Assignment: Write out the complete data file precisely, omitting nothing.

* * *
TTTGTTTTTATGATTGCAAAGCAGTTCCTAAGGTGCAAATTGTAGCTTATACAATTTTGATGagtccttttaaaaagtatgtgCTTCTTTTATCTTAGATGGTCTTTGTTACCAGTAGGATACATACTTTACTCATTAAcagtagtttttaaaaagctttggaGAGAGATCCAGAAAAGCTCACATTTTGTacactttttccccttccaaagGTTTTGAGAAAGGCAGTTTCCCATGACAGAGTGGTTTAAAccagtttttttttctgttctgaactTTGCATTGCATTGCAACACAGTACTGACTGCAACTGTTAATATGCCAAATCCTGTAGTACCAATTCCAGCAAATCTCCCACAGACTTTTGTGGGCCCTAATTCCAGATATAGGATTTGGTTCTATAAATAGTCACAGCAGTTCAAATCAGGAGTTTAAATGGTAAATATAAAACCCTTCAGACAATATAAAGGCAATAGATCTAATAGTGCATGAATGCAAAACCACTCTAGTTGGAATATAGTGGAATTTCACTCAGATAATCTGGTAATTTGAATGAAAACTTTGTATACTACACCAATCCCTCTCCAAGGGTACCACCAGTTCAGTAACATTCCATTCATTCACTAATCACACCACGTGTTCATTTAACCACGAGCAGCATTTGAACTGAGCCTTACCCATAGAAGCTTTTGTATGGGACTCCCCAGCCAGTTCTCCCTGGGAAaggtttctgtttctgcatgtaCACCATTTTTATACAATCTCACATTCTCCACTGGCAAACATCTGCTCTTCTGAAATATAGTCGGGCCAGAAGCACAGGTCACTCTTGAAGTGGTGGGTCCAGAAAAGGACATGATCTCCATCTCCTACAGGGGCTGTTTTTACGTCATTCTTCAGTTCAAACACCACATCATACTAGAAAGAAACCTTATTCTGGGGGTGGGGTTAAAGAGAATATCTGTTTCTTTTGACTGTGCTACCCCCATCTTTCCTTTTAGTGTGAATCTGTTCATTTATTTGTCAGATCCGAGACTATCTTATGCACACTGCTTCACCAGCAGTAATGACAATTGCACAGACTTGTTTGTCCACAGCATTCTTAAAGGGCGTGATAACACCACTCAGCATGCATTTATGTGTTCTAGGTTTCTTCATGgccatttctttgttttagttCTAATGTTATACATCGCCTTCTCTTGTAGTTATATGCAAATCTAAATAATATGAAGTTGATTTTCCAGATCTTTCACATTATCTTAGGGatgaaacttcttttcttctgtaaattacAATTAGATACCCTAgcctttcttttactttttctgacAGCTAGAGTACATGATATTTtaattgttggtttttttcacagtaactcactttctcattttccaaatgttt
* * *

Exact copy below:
TTTGTTTTTATGATTGCAAAGCAGTTCCTAAGGTGCAAATTGTAGCTTATACAATTTTGATGagtccttttaaaaagtatgtgCTTCTTTTATCTTAGATGGTCTTTGTTACCAGTAGGATACATACTTTACTCATTAAcagtagtttttaaaaagctttggaGAGAGATCCAGAAAAGCTCACATTTTGTacactttttccccttccaaagGTTTTGAGAAAGGCAGTTTCCCATGACAGAGTGGTTTAAAccagtttttttttctgttctgaactTTGCATTGCATTGCAACACAGTACTGACTGCAACTGTTAATATGCCAAATCCTGTAGTACCAATTCCAGCAAATCTCCCACAGACTTTTGTGGGCCCTAATTCCAGATATAGGATTTGGTTCTATAAATAGTCACAGCAGTTCAAATCAGGAGTTTAAATGGTAAATATAAAACCCTTCAGACAATATAAAGGCAATAGATCTAATAGTGCATGAATGCAAAACCACTCTAGTTGGAATATAGTGGAATTTCACTCAGATAATCTGGTAATTTGAATGAAAACTTTGTATACTACACCAATCCCTCTCCAAGGGTACCACCAGTTCAGTAACATTCCATTCATTCACTAATCACACCACGTGTTCATTTAACCACGAGCAGCATTTGAACTGAGCCTTACCCATAGAAGCTTTTGTATGGGACTCCCCAGCCAGTTCTCCCTGGGAAaggtttctgtttctgcatgtaCACCATTTTTATACAATCTCACATTCTCCACTGGCAAACATCTGCTCTTCTGAAATATAGTCGGGCCAGAAGCACAGGTCACTCTTGAAGTGGTGGGTCCAGAAAAGGACATGATCTCCATCTCCTACAGGGGCTGTTTTTACGTCATTCTTCAGTTCAAACACCACATCATACTAGAAAGAAACCTTATTCTGGGGGTGGGGTTAAAGAGAATATCTGTTTCTTTTGACTGTGCTACCCCCATCTTTCCTTTTAGTGTGAATCTGTTCATTTATTTGTCAGATCCGAGACTATCTTATGCACACTGCTTCACCAGCAGTAATGACAATTGCACAGACTTGTTTGTCCACAGCATTCTTAAAGGGCGTGATAACACCACTCAGCATGCATTTATGTGTTCTAGGTTTCTTCATGgccatttctttgttttagttCTAATGTTATACATCGCCTTCTCTTGTAGTTATATGCAAATCTAAATAATATGAAGTTGATTTTCCAGATCTTTCACATTATCTTAGGGatgaaacttcttttcttctgtaaattacAATTAGATACCCTAgcctttcttttactttttctgacAGCTAGAGTACATGATATTTtaattgttggtttttttcacagtaactcactttctcattttccaaatgttt